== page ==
With having to enlarge the picture and go back again, I made a mistake about which is the RCA 77A mike. Yes there are 4 mikes in total and you’re right, the 77A is the one high-up on the stand in the middle and not the one hanging from the ceiling which is indeed probably a model 44. Still, the fact remains that the presence of the model 77A proves that this was taken after 1932/33 and the fact that Pet Milk did not introduce irradiated evaporated milk until 1934 clinches the matter – the picture was taken in or after that year. As McConville left the music business in 1934, according to Michael, the picture must have been taken in that year and might even be the last of Leo McConville as a professional musician.

  16. In addition to the 14-mixed voice chorus, the “Saturday Night Serenade” program featured a soprano and a tenor, Mary Eastman and Bill Perry. On the left-hand side of the photograph, you see a guy with a flower on his tuxedo lapel and a lady in a two-piece formal dress, presumably the tenor and soprano, respectively. So the orchestra in the photo has all of the features described for the program. Moreover, the photo clearly demonstrates that we are dealing with an elaborate production, compatible with a CBS coast ot coast, prime time broadcast of a “Saturday Night Serenade.”
    Incidentally, all that can be inferred from the fact that irradiation of the milk by ultraviolet ligth (to increase its vitamin D content) was introduced in 1934, is that the photo was taken, at the earliest, in 1934. My guess is ca 1936.

  17. Hans Eekhoff

    So according to Mr. Haim Leo McConville did NOT leave the music business in 1934.

  18. Gentlemen . . . this thread might very well be at an end, by Order of the Management. Play nice, boys?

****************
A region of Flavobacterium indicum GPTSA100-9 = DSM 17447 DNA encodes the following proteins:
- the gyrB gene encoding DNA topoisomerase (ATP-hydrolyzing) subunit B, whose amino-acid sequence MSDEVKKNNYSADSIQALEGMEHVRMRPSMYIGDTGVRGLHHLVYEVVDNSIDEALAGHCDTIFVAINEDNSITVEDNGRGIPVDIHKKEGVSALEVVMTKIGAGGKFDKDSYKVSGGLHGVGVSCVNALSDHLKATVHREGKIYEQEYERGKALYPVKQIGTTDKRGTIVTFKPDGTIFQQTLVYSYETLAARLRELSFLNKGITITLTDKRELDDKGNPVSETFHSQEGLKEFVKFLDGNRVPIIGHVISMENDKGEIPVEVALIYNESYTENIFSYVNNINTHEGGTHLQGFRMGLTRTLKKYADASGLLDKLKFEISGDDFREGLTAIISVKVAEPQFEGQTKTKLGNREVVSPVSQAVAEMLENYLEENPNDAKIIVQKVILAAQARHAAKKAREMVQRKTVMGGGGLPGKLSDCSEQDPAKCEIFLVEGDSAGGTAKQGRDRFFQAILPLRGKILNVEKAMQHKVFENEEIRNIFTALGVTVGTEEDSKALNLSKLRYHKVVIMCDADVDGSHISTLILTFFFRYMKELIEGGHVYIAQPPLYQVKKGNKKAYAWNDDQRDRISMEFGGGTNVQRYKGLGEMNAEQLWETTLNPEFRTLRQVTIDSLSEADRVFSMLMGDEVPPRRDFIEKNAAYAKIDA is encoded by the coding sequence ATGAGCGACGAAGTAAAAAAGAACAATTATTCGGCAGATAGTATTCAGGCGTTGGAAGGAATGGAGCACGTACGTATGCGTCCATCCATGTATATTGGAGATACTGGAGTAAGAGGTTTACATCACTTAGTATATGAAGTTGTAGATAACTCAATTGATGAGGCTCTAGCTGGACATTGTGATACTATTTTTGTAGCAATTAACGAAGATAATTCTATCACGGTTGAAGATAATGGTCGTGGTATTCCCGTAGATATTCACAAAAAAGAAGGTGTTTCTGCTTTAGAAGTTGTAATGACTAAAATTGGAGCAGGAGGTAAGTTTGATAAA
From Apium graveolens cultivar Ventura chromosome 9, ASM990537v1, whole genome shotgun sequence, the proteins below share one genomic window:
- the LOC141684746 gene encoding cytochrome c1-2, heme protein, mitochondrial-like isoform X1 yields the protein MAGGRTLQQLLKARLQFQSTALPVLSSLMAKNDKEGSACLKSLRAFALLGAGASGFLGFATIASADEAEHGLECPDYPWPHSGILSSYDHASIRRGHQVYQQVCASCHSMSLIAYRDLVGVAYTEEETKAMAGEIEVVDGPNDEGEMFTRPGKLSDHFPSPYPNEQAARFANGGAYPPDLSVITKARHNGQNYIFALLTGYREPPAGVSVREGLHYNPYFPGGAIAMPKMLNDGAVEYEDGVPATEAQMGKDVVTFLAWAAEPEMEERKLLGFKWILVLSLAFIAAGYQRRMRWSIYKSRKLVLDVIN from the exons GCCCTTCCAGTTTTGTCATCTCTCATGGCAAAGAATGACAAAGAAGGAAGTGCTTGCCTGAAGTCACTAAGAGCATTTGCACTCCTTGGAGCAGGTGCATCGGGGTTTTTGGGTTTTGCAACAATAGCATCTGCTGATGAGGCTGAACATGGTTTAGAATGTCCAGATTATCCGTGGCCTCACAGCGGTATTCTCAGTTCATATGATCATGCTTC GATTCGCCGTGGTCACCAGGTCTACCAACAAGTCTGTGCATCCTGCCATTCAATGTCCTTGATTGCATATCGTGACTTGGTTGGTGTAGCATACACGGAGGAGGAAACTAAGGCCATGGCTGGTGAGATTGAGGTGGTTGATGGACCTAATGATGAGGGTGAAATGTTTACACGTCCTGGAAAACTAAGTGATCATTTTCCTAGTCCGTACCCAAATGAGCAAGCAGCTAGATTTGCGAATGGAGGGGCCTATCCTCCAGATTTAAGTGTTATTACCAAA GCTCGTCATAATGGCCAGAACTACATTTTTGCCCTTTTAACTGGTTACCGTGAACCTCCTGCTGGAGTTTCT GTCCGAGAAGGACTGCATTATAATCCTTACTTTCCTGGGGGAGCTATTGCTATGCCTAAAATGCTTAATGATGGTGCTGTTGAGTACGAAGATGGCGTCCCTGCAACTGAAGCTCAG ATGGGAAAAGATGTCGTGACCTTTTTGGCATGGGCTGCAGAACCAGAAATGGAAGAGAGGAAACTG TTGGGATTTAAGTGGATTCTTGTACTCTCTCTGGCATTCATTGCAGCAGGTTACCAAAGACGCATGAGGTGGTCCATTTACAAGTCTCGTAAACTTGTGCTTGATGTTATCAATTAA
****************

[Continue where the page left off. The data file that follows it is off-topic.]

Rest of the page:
19. Hans Eekhoff

    What is not nice about this? I am genuinely interested in the question whether Leo McConville quit the music business in 1934 (as you said) or if he continued after that year (as Mr. Haim implied).

  20. Dear Hans,
    I checked Chilton, who is reliable, and he says that Leo continued to do session work until the mid-Thirties, so it is possible that Mr. Haim’s supposition about the picture being in 1936 is correct. But I would rather that my readers admire these beauties in serenity, not acrimony. No offense meant, but the discussion is now closed unless other issues arise.

  21. No offense meant, but the discussion is now closed unless other issues arise.
    Damn shame cause I really long to know what the hell was “irradiated pet milk”?

    Milk for irradiated pets, how timely.

    Everything old is new again, eh?

  22. I recognize Gus Haenschen standing to just to right of the first row of players. He took over the Saturday Night Serenade from Howard Barlow in 1937, per that encyclopedia doohickey whose name I forget just now.

    Besides Carl Kress, other faces in the crowd include Will Bradley, left trombone, and Verlye Mills Brilhart, harpist (and thus probably her husband Arnold Brilhart on lead alto sax).

  23. A pity that the owner of the photograph did not make a decent scan; it would have made identification so much easier and more reliable.

  24. Leo McConville, Jr.

    Dear Hans,
    I have started to scan some of these pictures. I do not have a large enough scanner but I’ve since taken some to Staples. Mark Beresford requested some scanned for an article he is working on. I will have to get together with Michael Steinman to discuss.
    Michael – Sorry we have not touched base lately!!!
    Leo McConville Jr.

  25. Hans Eekhoff

    Thanks Leo – it would be great to have these wonderful pictures properly scanned in high resolution.
    Kind regards, Hans Eekhoff